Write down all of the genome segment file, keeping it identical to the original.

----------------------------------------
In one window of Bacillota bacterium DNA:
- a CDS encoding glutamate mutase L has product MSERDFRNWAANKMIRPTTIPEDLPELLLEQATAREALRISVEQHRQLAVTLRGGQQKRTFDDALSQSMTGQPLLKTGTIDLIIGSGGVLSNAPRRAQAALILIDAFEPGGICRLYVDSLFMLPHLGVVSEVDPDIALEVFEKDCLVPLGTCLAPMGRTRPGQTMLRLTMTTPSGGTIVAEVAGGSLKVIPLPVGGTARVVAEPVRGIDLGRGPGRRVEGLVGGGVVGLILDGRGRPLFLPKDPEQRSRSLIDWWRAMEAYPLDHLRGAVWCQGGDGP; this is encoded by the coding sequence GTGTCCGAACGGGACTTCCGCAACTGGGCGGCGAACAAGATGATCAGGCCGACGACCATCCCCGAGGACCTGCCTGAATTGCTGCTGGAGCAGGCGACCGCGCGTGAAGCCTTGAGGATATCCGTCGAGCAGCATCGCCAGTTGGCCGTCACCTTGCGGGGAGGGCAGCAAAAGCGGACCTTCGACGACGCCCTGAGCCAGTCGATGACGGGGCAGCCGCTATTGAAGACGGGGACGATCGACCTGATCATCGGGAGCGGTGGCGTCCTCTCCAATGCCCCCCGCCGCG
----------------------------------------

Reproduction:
In one window of Bacillota bacterium DNA:
- a CDS encoding glutamate mutase L has product MSERDFRNWAANKMIRPTTIPEDLPELLLEQATAREALRISVEQHRQLAVTLRGGQQKRTFDDALSQSMTGQPLLKTGTIDLIIGSGGVLSNAPRRAQAALILIDAFEPGGICRLYVDSLFMLPHLGVVSEVDPDIALEVFEKDCLVPLGTCLAPMGRTRPGQTMLRLTMTTPSGGTIVAEVAGGSLKVIPLPVGGTARVVAEPVRGIDLGRGPGRRVEGLVGGGVVGLILDGRGRPLFLPKDPEQRSRSLIDWWRAMEAYPLDHLRGAVWCQGGDGP; this is encoded by the coding sequence GTGTCCGAACGGGACTTCCGCAACTGGGCGGCGAACAAGATGATCAGGCCGACGACCATCCCCGAGGACCTGCCTGAATTGCTGCTGGAGCAGGCGACCGCGCGTGAAGCCTTGAGGATATCCGTCGAGCAGCATCGCCAGTTGGCCGTCACCTTGCGGGGAGGGCAGCAAAAGCGGACCTTCGACGACGCCCTGAGCCAGTCGATGACGGGGCAGCCGCTATTGAAGACGGGGACGATCGACCTGATCATCGGGAGCGGTGGCGTCCTCTCCAATGCCCCCCGCCGCG